Sami King, left, and wife Jori Welchans. Photo courtesy King-Welchans family.
On Friday, when the U.S. Supreme Court said it was unconstitutional to deny same-sex couples the right to marry, it came as a great relief for couples across the nation, including here in Alaska. Though already legal in Alaska, if the High Court had ruled otherwise, the state likely would have appealed the lower court ruling that made it legal here.
For couples from states such as Alaska, the High Court’s ruling guarantees their marriage – and all the legal rights and responsibilities that carries – will be recognized nationwide.
“It’s just good to know that your partner, your wife is in charge if something were to happen. There’s just that security to not worry about it,” said former Kodiak High School teacher and athletic director Sami King, who now lives in Palmer. She and her wife, Jori Welchans, were married just last month.
“No one can deny her if I’m sick in the hospital. She can come see me, because she is my next of kin, she is my family. And that’s huge,” King said. “I guess it probably doesn’t seem huge to most people because they already have that. But for someone who doesn’t have that, it’s tremendous.”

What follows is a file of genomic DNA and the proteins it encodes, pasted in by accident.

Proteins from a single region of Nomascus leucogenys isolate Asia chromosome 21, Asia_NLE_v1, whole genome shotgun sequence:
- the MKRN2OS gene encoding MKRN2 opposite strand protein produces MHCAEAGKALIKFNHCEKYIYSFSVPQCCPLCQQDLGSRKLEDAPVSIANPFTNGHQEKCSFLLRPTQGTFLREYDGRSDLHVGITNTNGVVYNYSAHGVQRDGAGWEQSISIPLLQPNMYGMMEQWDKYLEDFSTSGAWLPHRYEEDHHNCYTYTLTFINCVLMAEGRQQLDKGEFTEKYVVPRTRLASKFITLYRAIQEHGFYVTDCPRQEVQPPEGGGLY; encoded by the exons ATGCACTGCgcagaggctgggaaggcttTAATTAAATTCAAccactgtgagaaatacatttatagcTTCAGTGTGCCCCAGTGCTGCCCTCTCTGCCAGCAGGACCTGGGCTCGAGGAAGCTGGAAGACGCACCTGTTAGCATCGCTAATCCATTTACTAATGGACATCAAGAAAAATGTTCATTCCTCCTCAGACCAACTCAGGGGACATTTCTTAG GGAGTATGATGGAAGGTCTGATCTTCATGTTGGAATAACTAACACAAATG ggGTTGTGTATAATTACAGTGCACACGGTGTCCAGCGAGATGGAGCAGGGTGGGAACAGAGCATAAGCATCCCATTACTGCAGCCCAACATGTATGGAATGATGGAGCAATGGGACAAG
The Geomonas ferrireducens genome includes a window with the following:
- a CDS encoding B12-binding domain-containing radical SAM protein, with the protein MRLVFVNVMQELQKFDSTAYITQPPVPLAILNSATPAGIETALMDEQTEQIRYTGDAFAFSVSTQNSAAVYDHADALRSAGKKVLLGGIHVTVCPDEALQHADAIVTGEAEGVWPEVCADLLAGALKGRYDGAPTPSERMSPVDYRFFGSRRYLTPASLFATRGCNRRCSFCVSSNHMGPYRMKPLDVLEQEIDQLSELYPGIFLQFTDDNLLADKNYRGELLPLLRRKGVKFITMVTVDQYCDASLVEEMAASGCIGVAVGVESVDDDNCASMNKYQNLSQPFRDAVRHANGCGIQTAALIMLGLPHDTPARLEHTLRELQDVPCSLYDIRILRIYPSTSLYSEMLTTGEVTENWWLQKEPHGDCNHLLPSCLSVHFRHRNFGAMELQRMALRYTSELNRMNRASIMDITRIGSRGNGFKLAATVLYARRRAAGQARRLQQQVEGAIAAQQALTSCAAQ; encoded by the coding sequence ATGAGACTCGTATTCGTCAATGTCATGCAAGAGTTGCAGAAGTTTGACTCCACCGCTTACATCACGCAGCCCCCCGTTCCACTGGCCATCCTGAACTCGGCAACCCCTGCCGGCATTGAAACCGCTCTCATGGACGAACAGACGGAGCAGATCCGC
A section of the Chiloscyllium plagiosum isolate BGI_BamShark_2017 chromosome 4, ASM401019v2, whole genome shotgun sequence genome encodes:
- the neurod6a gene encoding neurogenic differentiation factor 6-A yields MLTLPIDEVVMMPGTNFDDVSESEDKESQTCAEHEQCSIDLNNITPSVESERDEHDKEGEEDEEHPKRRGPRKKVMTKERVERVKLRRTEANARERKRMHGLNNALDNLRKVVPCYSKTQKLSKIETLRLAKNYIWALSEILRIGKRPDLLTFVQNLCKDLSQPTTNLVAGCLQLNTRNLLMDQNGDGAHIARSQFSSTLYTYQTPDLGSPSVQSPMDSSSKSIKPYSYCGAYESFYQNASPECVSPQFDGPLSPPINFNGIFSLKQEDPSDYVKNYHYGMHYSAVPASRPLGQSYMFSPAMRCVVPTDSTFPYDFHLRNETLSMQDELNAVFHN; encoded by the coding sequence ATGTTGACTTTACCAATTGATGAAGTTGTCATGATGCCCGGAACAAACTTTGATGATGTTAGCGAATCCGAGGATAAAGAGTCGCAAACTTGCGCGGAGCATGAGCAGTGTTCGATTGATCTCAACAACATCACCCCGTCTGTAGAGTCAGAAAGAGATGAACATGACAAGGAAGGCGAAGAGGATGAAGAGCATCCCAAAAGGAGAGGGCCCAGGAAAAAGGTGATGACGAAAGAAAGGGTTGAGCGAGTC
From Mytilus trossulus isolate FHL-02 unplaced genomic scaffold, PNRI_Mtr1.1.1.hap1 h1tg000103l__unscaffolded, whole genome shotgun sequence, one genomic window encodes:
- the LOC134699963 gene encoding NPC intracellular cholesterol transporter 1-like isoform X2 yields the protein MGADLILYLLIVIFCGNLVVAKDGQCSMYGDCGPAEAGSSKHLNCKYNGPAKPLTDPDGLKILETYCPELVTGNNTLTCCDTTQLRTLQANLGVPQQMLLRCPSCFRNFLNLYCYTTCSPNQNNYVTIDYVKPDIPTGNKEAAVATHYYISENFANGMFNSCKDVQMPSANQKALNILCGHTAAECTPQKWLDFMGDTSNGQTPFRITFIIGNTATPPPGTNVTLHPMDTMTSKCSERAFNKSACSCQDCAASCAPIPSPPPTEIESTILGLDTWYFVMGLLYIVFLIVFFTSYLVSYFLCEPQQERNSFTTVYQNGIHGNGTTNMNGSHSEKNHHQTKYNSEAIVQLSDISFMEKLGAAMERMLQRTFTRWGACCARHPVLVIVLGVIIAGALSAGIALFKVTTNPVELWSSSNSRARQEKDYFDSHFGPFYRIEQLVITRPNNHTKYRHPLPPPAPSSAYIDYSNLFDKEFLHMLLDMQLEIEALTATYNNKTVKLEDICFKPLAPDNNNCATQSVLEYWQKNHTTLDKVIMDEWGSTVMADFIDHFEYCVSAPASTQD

King said it’s hard to overstate that kind of new-found security.
“It is just literally indescribable. It’s just one of those things in the back of your mind you know you don’t have the same rights as everyone else,” she said. “With the decision, it’s like wow, we do now. So it’s relief of … again, you just can’t even describe it. It’s like you feel safe.”
She said the ruling on marriage legality goes beyond security, and signals a new wave of acceptance.
“You know you make those connections and the all of a sudden those barriers, that fear and that misunderstanding is broke down,” she said. “So I think this is just bigger than we can even, you know, wrap our arms around right now.”
KMXT caught up with King on Friday morning while she was in Fairbanks.